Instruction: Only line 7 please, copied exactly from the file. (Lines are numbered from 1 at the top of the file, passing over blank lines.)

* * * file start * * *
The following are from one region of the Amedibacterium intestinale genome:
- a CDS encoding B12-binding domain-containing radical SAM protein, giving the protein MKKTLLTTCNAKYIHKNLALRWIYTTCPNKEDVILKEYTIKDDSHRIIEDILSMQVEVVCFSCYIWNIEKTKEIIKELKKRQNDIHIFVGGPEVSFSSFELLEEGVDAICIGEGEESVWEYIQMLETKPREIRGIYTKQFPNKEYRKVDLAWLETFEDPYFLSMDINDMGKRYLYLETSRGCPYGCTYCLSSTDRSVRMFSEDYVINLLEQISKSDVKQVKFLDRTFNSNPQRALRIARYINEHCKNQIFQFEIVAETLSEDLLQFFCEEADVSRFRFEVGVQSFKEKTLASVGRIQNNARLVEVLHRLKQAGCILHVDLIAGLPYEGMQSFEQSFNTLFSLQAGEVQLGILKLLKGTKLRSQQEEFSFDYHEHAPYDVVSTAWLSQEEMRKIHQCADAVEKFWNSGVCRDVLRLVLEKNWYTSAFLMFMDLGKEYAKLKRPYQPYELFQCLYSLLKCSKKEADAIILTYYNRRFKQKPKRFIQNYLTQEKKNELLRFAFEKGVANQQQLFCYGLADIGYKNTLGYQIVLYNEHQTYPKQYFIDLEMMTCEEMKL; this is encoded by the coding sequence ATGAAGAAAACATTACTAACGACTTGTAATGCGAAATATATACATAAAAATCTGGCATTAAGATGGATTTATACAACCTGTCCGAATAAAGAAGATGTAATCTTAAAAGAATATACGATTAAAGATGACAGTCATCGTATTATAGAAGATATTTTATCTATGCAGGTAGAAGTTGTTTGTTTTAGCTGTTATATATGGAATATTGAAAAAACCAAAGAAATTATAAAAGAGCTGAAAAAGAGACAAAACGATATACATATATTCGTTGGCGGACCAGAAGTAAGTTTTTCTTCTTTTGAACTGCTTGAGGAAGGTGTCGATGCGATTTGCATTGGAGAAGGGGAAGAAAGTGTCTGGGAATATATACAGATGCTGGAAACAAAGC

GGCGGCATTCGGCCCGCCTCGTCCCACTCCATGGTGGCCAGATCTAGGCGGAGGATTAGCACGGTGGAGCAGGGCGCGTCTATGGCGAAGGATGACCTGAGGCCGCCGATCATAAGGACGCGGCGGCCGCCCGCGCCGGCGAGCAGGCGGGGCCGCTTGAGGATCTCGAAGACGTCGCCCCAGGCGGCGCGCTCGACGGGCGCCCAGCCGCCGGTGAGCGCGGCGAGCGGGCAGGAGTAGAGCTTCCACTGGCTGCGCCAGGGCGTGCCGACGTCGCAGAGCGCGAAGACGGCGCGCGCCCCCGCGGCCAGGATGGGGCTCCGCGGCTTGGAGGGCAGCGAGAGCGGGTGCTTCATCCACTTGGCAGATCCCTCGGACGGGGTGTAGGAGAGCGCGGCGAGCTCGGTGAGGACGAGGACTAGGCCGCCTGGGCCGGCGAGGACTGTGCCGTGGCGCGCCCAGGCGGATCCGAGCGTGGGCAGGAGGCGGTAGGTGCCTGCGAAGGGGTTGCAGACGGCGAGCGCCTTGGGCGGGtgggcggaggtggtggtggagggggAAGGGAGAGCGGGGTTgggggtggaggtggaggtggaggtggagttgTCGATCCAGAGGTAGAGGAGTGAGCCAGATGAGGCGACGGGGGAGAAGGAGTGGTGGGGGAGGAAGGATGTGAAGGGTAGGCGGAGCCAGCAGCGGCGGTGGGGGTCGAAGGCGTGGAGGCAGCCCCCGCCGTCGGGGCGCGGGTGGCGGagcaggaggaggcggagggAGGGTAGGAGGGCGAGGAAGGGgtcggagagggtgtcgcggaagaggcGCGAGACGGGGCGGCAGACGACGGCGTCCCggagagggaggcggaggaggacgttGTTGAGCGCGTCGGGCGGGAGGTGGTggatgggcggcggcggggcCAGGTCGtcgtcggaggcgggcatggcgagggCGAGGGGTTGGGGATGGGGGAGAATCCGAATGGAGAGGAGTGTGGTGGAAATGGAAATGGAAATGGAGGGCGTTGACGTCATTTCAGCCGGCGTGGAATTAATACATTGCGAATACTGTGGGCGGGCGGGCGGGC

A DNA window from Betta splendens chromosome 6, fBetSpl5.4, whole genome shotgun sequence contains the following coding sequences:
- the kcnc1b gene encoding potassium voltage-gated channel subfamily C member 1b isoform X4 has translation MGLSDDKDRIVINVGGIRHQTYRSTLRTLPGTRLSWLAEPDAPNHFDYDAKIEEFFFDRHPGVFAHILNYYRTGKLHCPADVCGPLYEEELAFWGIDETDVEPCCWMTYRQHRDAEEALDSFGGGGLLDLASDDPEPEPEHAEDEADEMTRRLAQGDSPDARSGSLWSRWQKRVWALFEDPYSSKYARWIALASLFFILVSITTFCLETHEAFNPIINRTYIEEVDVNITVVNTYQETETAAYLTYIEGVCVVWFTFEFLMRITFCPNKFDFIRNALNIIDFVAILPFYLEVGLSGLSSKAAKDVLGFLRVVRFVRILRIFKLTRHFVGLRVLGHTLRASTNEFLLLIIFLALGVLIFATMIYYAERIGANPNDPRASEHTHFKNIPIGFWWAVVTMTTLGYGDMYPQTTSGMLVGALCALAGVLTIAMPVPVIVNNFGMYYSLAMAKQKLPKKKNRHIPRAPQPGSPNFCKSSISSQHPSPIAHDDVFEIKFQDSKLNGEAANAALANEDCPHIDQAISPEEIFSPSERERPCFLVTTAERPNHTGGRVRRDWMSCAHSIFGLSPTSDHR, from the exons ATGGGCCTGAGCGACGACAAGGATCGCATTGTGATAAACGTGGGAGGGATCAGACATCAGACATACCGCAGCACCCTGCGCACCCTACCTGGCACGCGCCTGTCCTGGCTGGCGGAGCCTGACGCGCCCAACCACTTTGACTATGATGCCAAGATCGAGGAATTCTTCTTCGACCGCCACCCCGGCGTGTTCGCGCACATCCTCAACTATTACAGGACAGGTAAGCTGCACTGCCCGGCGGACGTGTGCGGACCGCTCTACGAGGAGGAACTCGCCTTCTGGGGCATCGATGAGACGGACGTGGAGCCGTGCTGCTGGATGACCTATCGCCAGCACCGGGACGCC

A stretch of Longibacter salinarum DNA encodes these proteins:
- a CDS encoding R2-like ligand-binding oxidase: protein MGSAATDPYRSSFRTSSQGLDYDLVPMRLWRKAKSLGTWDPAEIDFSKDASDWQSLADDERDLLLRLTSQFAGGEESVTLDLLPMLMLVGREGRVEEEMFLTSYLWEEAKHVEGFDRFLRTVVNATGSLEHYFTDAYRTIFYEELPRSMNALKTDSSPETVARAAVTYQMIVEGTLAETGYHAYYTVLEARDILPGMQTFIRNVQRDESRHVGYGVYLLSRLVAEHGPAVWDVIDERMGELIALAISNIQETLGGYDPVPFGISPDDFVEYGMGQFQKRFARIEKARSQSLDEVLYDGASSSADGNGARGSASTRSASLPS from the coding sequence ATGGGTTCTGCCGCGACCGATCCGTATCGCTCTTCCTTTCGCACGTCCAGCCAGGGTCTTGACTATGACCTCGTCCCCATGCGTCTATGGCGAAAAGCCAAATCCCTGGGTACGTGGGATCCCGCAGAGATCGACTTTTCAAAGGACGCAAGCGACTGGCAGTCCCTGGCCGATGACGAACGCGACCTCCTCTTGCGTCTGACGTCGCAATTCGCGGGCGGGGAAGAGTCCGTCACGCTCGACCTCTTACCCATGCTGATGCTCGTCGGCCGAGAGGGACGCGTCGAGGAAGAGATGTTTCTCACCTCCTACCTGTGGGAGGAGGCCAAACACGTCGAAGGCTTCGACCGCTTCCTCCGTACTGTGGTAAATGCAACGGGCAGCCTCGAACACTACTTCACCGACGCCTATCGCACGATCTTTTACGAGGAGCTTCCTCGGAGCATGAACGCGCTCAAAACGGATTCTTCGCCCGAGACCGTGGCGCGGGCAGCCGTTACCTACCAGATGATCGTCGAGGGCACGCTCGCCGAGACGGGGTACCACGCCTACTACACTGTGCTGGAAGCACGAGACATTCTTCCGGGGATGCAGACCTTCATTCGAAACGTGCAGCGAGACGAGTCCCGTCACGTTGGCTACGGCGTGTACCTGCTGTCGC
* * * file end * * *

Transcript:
- a CDS encoding R2-like ligand-binding oxidase: protein MGSAATDPYRSSFRTSSQGLDYDLVPMRLWRKAKSLGTWDPAEIDFSKDASDWQSLADDERDLLLRLTSQFAGGEESVTLDLLPMLMLVGREGRVEEEMFLTSYLWEEAKHVEGFDRFLRTVVNATGSLEHYFTDAYRTIFYEELPRSMNALKTDSSPETVARAAVTYQMIVEGTLAETGYHAYYTVLEARDILPGMQTFIRNVQRDESRHVGYGVYLLSRLVAEHGPAVWDVIDERMGELIALAISNIQETLGGYDPVPFGISPDDFVEYGMGQFQKRFARIEKARSQSLDEVLYDGASSSADGNGARGSASTRSASLPS from the coding sequence ATGGGTTCTGCCGCGACCGATCCGTATCGCTCTTCCTTTCGCACGTCCAGCCAGGGTCTTGACTATGACCTCGTCCCCATGCGTCTATGGCGAAAAGCCAAATCCCTGGGTACGTGGGATCCCGCAGAGATCGACTTTTCAAAGGACGCAAGCGACTGGCAGTCCCTGGCCGATGACGAACGCGACCTCCTCTTGCGTCTGACGTCGCAATTCGCGGGCGGGGAAGAGTCCGTCACGCTCGACCTCTTACCCATGCTGATGCTCGTCGGCCGAGAGGGACGCGTCGAGGAAGAGATGTTTCTCACCTCCTACCTGTGGGAGGAGGCCAAACACGTCGAAGGCTTCGACCGCTTCCTCCGTACTGTGGTAAATGCAACGGGCAGCCTCGAACACTACTTCACCGACGCCTATCGCACGATCTTTTACGAGGAGCTTCCTCGGAGCATGAACGCGCTCAAAACGGATTCTTCGCCCGAGACCGTGGCGCGGGCAGCCGTTACCTACCAGATGATCGTCGAGGGCACGCTCGCCGAGACGGGGTACCACGCCTACTACACTGTGCTGGAAGCACGAGACATTCTTCCGGGGATGCAGACCTTCATTCGAAACGTGCAGCGAGACGAGTCCCGTCACGTTGGCTACGGCGTGTACCTGCTGTCGC